Forage Lab supports producers, researchers

Linda Benedict, Bogren, Richard C.

The LSU AgCenter Forage Quality Laboratory at the Southeast Research Station provides feed and forage analysis for Louisiana and Mississippi forage and livestock producers. The lab also performs forage quality analyses for research conducted in Louisiana and cooperative projects in Mississippi.

The forage laboratory has analyzed samples submitted by Mississippi producers and researchers since a Memorandum of Understanding was signed by the Mississippi Agricultural and Forestry Experiment Station and LSU AgCenter in 1992. That agreement has stimulated collaborative work and information sharing among researchers in both states.

The lab is certified by the National Forage Testing Association, which gives producers and researchers added confidence in the results received. Results are used to formulate diets for dairy, beef, horses and other livestock. Many hay producers also rely heavily on the lab to provide the basis of marketing hay according to nutritive value, said Kun-Jun Han, a forage agronomist at the station.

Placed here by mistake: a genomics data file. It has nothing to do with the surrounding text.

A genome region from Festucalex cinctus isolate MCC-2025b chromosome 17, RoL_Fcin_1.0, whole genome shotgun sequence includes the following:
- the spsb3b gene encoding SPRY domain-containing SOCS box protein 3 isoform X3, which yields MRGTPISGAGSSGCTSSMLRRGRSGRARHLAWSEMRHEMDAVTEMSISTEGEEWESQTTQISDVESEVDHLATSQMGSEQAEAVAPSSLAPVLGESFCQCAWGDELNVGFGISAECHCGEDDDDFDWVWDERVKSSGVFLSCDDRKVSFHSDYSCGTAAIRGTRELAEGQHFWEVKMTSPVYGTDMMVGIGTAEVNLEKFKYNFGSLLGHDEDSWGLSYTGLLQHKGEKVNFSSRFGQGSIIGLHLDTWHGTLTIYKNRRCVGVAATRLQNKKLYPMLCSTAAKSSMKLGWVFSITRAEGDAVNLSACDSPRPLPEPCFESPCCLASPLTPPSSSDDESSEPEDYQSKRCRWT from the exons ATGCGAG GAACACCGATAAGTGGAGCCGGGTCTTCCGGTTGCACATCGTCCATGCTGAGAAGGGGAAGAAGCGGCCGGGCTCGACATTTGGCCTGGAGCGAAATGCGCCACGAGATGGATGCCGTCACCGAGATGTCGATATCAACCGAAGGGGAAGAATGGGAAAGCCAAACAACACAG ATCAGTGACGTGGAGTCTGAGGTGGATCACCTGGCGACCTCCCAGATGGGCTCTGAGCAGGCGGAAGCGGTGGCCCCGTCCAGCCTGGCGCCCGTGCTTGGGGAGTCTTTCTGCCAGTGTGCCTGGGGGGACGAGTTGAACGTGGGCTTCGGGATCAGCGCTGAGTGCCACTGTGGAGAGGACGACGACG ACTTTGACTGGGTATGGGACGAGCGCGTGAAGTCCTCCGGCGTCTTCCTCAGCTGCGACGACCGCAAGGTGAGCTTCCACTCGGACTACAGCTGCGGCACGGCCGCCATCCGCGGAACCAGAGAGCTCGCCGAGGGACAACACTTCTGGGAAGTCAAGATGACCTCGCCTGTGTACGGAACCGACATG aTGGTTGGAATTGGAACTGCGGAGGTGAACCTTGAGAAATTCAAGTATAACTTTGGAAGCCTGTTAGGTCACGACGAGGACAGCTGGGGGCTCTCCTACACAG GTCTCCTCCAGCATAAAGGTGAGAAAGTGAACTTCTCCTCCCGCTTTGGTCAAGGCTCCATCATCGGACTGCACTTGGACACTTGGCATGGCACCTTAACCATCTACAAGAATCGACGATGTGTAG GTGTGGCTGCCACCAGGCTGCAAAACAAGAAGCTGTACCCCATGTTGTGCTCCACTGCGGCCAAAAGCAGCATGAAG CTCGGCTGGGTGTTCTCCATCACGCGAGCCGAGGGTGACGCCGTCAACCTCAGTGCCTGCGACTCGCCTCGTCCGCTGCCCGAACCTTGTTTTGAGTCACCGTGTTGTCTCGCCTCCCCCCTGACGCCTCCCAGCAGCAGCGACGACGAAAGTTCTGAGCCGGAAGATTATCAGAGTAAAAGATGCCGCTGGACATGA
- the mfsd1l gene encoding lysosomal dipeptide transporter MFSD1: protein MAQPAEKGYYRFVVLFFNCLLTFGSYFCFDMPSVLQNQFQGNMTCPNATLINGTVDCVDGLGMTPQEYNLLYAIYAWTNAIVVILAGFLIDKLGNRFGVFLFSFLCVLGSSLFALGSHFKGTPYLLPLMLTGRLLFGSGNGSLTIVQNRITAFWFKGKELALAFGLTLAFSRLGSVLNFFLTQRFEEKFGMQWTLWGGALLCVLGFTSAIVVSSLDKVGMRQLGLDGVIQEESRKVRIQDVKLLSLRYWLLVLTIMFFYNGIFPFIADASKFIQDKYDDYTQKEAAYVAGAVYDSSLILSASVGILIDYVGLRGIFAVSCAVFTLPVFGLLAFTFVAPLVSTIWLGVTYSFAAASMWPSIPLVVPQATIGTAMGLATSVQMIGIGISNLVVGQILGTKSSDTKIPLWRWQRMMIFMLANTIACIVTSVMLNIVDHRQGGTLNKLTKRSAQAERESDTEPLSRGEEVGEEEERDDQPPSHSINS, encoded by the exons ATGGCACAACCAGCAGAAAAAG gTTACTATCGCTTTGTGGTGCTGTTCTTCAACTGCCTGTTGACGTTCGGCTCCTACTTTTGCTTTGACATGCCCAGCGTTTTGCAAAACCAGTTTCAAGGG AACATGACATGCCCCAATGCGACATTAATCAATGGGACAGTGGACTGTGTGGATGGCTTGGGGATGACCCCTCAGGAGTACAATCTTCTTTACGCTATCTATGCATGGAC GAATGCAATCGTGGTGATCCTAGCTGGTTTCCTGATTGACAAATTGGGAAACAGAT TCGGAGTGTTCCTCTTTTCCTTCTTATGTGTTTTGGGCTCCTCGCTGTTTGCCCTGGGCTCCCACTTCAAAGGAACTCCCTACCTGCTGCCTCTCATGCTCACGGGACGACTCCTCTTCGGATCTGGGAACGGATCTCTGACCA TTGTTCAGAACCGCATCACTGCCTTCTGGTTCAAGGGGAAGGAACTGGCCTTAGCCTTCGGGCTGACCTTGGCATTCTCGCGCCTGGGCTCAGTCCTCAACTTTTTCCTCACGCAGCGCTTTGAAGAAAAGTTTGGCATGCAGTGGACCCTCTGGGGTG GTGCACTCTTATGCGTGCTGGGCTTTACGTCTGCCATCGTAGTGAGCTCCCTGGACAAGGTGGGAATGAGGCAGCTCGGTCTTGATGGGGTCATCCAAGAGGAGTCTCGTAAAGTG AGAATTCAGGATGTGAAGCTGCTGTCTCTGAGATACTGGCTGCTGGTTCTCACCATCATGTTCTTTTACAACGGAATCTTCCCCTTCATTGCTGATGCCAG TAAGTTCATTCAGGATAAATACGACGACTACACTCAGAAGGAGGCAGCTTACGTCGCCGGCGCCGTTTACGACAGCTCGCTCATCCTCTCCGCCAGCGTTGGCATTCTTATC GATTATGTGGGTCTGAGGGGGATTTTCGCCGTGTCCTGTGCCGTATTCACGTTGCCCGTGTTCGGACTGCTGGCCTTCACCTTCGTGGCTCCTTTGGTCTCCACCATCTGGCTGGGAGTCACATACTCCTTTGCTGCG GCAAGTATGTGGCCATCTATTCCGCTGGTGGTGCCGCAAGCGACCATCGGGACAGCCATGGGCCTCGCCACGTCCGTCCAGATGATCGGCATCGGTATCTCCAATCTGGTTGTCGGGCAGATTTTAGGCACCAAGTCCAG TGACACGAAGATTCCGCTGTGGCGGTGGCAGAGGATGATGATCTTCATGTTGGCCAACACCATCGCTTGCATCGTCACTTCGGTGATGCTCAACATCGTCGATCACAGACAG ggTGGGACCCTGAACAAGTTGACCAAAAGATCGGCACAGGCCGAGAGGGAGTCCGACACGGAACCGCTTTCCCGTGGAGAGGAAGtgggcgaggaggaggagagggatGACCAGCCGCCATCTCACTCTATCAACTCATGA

The laboratory annually analyzes around 1,500 producer samples and about 900 research samples. It is equipped to provide both near-infrared reflectance spectroscopy and conventional wet chemistry testing. Samples can be analyzed for dry matter, neutral detergent fiber, acid detergent fiber, crude protein and important minerals. Additional analyses, such as in vitro true digestibility and soluble nitrogen concentration, also are performed for many research projects.

Typical producer samples received for analysis include total mixed rations, mixed concentrate feeds, silage, haylage, hay, byproduct feeds and fresh forage samples. Besides the standard feed analysis for protein and energy values, the forage lab provides mineral analysis services to producers and researchers.

Accurate feed analyses allow for diets more precisely balanced to meet animal requirements, which in turn could improve animal performance, increase profitability and ultimately reduce nutrient loads in the environment. Please contact Laura Zeringue for more information.

Rick Bogren

(This article was published in the summer 2010 issue of Louisiana Agriculture.)

9/23/2010 12:19:54 AM
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